So, you have petroleum, coal, natural gas, electricity, and some others. So, for this I'm going to click on the petroleum and other liquids button and that will take you to the petroleum home page at the EIA where again they have some sort of rotating cover stories, and they also have some brief articles that that may be of interest and links to some of the EIA regular publications that are relevant to crude oil and refined petroleum products. If you really know what you're looking for, once you get to the petroleum home page the best place to go is this tab that says data. So, here, I'll click on that and from the data tab you can see the data that the EIA has on oil and petroleum products organized into several different categories. So, high level data, so things like national crude oil prices, national level crude oil production supply, are in this summary tab prices for crude oil and petroleum products are in the prices tab there are a lot of these.
You have reserves information on refining imports and exports and shipments between different parts of the United States and then a consumption data is a little, you have to look at this with a little bit of care, because when somebody sells oil or petroleum product to somebody else the seller doesn't actually know what the buyer is doing with it and so there's a difference between sales and consumption. So for example, when I put 10 gallons of gasoline in my tank, right, then what I'm basically doing is I'm buying gasoline, but I'm not using it at the same second that I bought it, and they use those 10 gallons within a week or if I don't drive very much it may take me months to use those ten gallons of gasoline. So, the EIA is very careful to talk about sales, so these would be sales on the wholesale or retail level. So, for example, sales of fuel oil and kerosene or terms that they call disposition or product supplied and what they mean by disposition and product supplied is simply the movement of crude oil from petroleum products from us for example, storage facilities, to retailing facilities or are retailing facilities to end use consumers.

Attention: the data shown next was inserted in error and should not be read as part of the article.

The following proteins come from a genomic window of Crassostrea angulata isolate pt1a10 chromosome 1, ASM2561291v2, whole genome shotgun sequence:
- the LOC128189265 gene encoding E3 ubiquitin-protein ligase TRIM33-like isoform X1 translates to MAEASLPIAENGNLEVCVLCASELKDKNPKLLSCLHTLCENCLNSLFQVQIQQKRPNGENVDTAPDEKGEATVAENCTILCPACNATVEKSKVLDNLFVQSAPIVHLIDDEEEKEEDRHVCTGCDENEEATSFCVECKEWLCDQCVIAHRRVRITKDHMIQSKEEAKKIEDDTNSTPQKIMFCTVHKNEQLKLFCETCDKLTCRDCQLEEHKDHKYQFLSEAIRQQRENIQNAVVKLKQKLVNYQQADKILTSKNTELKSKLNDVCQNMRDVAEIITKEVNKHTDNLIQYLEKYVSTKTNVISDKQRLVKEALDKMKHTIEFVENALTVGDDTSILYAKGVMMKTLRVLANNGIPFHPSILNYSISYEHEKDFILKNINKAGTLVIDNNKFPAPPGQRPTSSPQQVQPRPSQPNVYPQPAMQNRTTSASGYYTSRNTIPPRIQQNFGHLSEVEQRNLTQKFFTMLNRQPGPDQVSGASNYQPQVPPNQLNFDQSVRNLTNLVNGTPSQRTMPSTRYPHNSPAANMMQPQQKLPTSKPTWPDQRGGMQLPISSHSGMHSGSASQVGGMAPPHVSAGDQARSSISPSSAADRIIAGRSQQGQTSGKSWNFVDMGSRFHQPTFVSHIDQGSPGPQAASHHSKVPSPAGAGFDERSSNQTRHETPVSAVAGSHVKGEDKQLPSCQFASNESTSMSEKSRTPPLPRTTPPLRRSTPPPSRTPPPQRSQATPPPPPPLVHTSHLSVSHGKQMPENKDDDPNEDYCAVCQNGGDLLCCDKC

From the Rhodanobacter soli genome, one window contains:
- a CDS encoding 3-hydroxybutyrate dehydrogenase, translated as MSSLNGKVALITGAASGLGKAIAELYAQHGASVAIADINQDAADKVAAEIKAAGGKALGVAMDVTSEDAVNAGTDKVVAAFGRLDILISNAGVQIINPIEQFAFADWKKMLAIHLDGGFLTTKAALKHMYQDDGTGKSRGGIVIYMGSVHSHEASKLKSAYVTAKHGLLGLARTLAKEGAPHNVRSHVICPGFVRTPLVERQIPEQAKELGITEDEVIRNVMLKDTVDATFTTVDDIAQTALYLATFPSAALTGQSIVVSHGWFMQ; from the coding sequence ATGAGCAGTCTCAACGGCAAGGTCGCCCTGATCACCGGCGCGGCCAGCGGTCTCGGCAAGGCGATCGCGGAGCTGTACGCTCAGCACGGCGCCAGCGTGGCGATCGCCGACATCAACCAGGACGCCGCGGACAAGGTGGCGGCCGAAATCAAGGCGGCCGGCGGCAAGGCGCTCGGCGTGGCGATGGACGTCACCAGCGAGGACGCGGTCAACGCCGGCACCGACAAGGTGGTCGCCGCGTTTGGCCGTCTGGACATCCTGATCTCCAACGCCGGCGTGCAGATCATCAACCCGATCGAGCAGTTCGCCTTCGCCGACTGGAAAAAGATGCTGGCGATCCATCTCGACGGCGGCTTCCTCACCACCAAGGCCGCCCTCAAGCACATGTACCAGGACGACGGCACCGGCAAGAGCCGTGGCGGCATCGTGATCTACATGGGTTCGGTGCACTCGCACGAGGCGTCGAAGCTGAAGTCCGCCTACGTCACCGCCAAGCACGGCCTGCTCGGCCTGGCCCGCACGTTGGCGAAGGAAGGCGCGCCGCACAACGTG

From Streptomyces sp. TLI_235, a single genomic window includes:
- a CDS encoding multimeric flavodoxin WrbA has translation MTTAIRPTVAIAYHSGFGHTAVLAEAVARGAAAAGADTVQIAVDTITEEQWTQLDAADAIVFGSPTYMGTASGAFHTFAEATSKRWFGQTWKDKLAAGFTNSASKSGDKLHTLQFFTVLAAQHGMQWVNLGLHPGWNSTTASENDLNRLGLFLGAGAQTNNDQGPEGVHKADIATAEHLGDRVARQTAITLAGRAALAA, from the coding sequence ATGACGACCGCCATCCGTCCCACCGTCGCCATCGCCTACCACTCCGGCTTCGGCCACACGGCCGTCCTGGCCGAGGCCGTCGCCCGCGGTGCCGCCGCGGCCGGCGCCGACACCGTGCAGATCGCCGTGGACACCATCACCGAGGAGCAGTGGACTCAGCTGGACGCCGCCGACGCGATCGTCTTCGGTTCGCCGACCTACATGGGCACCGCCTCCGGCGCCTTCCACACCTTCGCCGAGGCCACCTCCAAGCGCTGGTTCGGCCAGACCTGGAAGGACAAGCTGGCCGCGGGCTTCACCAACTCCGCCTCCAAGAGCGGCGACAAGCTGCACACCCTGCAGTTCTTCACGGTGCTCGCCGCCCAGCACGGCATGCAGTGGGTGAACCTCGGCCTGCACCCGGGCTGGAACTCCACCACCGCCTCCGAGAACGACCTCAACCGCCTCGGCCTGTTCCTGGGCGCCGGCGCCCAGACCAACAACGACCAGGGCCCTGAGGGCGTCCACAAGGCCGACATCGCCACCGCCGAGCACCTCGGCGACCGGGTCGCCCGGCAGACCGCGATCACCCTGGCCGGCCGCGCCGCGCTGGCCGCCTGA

If you look at Figure 1.5, you might notice that the price of crude oil generally declines as you move farther out into the future. This is called "backwardation." The opposite, in which the price of crude oil increases as you move farther out into the future, is called "contango." In general, we expect the crude oil market to be in backwardation most of the time; that is, we expect the future price to be lower than the current (spot) price. This can be true even if we expect demand for crude oil to increase in the future. Why would this be the case? If demand is expected to rise in the future, shouldn't that bring the market into contango?
Sometimes this does happen. Most often, the crude oil market is in backwardation because storing crude oil generally involves low costs and has some inherent value. Suppose you had a barrel of crude oil. You could sell it now, or store it to sell later (maybe the price will be higher). The benefit to storing the barrel of oil is the option to sell it at some future date, or keep on holding on to the barrel. This benefit is known as the "convenience yield." Now, suppose that hundreds of thousands of people were storing barrels of oil to sell one year from now. When one year comes, all those barrels of oil will flood the market, lowering the price (a barrel in the future is also worth less than a barrel today; a process called discounting that we will discuss in a later lesson). Thus, because inventories of crude oil are high, the market expects the price to fall in the future.
The ability to store oil implies that future events can impact spot prices. A known future supply disruption (such as the shuttering of an oil refinery for maintenance) will certainly impact the futures price for oil, but should also impact the spot price as inventories are built up or drawn down ahead of the refinery outage.